Dallas Mavericks owner Mark Cuban criticized how the NBA allows its players to compete in international competition while assuming all the financial risk.
Cuban's comments to ESPN.com on Saturday stem from the serious leg injury sustained by Indiana Pacers forward Paul George on Friday night during Team USA's showcase game in Las Vegas as it prepares for the FIBA World Cup.
"My thoughts go out to Paul," Cuban said. "I really feel for him."
Cuban was critical of the NBA's agreement with FIBA, which stipulates that only players can refuse their country's invitation to play for its national team except for a "reasonable medical concern." The San Antonio Spurs invoked that clause last week to prevent guard Manu Ginobili from representing Argentina at the World Cup later this month because of lingering effects from a stress fracture.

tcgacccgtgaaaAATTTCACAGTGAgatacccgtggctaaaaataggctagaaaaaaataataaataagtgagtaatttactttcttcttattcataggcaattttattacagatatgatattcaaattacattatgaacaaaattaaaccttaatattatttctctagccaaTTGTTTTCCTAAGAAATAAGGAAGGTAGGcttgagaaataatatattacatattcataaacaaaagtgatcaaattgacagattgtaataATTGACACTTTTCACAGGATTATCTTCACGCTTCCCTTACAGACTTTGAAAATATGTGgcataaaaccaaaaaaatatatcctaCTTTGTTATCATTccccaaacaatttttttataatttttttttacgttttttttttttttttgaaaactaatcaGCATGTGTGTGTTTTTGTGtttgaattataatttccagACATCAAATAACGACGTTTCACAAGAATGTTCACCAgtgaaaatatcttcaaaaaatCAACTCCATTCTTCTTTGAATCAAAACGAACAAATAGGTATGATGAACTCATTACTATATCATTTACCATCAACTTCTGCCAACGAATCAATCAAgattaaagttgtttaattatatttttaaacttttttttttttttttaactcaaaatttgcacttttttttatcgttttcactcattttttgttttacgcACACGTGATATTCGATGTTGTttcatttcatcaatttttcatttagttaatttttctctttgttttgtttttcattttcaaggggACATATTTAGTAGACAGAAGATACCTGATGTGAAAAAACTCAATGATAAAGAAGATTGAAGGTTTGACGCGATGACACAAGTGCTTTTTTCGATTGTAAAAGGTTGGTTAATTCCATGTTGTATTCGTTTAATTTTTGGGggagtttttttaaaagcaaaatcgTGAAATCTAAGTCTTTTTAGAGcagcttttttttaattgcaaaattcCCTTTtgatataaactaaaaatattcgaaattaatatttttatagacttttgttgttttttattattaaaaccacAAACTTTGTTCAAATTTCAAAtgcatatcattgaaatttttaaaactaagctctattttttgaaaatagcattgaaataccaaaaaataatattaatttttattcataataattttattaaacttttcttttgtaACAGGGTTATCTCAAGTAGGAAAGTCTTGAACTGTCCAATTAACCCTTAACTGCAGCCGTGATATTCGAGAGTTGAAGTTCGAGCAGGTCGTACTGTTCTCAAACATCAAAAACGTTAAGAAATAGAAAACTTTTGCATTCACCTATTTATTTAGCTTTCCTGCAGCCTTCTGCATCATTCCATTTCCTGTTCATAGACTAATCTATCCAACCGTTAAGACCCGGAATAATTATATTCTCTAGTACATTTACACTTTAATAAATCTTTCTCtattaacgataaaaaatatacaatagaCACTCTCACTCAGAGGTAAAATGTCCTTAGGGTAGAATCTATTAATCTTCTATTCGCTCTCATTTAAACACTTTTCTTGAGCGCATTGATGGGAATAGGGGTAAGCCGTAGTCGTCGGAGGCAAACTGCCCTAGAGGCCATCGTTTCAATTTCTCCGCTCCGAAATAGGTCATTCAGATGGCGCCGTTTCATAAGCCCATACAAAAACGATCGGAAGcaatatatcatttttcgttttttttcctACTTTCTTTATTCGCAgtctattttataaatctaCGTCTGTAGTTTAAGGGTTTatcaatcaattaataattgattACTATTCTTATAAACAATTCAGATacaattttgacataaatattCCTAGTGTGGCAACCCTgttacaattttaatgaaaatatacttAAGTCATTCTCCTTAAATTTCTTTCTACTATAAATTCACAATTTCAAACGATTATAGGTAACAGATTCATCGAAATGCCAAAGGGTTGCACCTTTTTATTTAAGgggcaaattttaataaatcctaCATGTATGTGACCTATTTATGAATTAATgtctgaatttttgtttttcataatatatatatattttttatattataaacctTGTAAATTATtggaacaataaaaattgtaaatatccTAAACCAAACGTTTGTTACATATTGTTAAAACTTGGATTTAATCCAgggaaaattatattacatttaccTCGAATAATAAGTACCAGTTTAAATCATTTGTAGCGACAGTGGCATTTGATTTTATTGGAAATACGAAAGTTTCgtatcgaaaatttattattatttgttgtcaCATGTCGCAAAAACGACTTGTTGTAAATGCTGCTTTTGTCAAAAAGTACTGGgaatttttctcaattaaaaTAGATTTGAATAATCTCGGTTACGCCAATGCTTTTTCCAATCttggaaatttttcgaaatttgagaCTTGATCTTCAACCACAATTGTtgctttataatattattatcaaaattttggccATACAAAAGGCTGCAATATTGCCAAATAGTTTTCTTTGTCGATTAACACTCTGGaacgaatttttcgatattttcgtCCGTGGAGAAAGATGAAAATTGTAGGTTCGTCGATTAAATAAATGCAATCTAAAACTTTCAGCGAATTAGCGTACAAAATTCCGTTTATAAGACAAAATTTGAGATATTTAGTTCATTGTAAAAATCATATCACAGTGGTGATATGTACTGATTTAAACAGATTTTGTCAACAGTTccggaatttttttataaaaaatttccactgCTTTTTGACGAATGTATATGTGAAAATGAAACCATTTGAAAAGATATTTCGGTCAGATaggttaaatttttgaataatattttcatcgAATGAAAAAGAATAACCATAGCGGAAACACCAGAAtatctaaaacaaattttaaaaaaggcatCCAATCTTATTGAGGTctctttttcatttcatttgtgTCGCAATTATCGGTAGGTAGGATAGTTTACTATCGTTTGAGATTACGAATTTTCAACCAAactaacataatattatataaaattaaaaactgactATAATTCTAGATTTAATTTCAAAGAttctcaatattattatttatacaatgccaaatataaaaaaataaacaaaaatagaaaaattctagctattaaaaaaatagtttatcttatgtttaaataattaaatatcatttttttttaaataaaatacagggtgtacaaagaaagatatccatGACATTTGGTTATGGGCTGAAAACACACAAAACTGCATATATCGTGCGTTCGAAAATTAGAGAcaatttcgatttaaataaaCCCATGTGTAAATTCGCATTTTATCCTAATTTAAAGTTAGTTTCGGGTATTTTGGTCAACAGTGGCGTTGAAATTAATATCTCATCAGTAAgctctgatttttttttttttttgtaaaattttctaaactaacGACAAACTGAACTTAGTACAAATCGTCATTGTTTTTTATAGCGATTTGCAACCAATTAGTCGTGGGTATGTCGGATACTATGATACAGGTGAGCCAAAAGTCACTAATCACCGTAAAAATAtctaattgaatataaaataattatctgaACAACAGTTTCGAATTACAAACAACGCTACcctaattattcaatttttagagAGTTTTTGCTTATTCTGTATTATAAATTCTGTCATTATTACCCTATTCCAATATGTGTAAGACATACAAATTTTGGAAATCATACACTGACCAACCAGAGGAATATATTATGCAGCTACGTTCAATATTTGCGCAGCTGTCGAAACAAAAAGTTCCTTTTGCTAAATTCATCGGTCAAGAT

"The (International Olympic Committee) is playing the NBA," Cuban said. "The IOC is an organization that has been rife with corruption, to the point where a member was accused of trying to fix an Olympic event in Salt Lake. The IOC (makes) billions of dollars. They make a killing and make Tony Soprano look like a saint.
"The pros in multiple sports are smart enough to not play when they are eligible free agents. But teams take on huge financial risk so that the IOC committee members can line their pockets.
"The greatest trick ever played was the IOC convincing the world that the Olympics were about patriotism and national pride instead of money. The players and owners should get together and create our own World Cup of Basketball."
Cuban is the only NBA owner who has been outspoken about wanting players to skip international competition in the summer and has voiced similar criticism over the years.